This is one of the main differences between TENS and NMES and this is why you cannot generally use a ‘TENS’ machine to stimulate muscle contractions – unless the machine allows you to change from continuous to work/rest.

How does electrical stimulation work?

When electrical stimulation is applied to the body, it creates a flow or current of electrically charged particles, which in turn creates physiological changes in the tissue through which the charge flows. Therefore if you apply electrical stimulation to the pelvic floor muscles, you can create changes in these muscles.
Pelvic floor electrical stimulation is usually a pulsed “bi-directional and biphasic” current. This means that charged particles move in one direction, drop to zero, and then change direction. This type of current reduces the chance of skin and tissue irritation.

Research suggests that electrical stimulation can:

  • Increase the proportion of fast twitch fibers of the pelvic floor muscles
  • Increase the number and strength of slow twitch fibers of the pelvic floor muscles making it easier to achieve stronger pelvic muscle contractions.
  • Help reduce the bladder over-activity and bladder contractions that cause urge incontinence, frequency and urgency problems
  • Help reduce faecal incontinence and urgency
  • Help reduce the experience of pain

Some Facts About Pain

  • Nerves DO NOT send pain messages to the brain. We have many types of nerve fibres and some of these have the job of relaying nociceptive (possibly dangerous or may cause damage) information to the brain. The brain’s job is to then decide how to best deal with that information at that point in time.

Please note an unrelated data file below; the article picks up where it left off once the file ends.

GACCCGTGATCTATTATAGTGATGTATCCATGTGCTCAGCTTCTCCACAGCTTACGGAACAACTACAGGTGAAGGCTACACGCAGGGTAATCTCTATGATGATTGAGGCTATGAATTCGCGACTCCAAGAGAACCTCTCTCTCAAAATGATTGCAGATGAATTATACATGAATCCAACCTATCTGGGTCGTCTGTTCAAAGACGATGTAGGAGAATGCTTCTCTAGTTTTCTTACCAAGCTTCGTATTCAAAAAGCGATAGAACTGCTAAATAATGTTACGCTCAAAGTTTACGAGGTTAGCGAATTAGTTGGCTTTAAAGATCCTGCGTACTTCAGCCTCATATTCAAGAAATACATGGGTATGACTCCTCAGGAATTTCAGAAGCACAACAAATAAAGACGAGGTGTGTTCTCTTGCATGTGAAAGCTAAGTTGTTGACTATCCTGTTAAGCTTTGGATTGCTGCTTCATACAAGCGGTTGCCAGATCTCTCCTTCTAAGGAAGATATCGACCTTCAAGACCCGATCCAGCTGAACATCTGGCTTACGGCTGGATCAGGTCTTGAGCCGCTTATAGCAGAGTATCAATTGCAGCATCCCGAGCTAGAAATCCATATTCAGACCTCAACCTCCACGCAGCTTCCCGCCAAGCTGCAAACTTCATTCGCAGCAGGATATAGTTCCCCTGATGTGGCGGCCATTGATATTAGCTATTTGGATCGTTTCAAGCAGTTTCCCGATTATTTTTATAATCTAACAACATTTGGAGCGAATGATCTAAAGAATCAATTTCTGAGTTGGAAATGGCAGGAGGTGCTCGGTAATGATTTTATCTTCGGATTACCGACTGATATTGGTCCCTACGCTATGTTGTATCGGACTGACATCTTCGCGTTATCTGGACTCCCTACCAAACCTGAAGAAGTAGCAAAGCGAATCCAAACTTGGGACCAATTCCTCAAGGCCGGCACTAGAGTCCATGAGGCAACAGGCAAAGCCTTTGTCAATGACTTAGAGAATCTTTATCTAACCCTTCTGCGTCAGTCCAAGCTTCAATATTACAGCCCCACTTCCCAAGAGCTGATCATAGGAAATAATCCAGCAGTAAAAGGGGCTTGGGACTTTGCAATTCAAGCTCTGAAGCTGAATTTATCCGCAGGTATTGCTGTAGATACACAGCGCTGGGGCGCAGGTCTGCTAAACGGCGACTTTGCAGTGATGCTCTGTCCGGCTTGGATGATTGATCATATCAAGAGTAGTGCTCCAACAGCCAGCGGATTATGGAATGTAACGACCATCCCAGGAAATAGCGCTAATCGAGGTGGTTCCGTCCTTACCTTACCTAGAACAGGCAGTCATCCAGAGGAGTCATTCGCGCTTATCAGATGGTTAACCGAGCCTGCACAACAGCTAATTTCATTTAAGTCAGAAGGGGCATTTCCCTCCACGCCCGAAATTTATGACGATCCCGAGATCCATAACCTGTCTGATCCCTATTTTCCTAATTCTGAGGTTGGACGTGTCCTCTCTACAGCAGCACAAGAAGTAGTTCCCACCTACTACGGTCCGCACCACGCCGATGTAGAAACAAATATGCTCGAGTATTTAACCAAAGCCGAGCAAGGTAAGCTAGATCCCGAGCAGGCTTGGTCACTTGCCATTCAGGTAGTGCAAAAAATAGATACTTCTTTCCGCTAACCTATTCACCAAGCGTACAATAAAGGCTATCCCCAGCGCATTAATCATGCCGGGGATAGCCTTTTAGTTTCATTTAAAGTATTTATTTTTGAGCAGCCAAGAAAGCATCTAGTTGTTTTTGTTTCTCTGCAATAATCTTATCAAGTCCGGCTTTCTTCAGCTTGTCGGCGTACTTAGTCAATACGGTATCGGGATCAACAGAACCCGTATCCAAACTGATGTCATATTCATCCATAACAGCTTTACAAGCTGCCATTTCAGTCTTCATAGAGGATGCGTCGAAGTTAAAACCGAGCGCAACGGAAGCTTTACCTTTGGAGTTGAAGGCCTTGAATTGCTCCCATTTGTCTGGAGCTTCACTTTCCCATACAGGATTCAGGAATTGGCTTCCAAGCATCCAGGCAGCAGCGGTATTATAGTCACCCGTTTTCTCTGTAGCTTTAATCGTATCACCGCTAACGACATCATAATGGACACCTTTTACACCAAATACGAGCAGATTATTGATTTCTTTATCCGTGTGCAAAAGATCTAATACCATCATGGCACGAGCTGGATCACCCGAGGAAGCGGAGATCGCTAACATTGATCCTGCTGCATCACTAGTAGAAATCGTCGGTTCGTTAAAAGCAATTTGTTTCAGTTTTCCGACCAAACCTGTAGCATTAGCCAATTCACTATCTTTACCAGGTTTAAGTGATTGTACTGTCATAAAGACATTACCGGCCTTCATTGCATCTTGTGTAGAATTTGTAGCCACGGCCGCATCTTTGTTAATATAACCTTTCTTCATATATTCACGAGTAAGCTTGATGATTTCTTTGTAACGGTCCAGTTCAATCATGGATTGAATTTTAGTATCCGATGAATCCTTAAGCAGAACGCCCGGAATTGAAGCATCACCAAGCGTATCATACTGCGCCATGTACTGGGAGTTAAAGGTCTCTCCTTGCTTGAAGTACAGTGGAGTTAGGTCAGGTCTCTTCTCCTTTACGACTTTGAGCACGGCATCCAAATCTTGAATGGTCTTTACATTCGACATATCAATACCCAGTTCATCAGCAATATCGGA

• TENS machines DO NOT block the nerve pain messages to the brain, stopping the pain. They can help to later that input so it is not interpreted as being so dangerous.
  • Pain is an output of the brain and there are many factors influencing the pain experience.
  • BUT your pain is very real, never let anyone tell you that it is ‘all in your head”
  • You will still read on many websites that nerves send pain messages and these can be blocked. Messages from nerves are processed by the brain and the level of danger or threat is assessed and the response is appropriate to the situation. We can interrupt or modulate the messages going to the brain but we are not blocking them in the way we used to understand the mechanism. Pain science has come a long way in recent years and it is taking time for some to catch up on the latest research.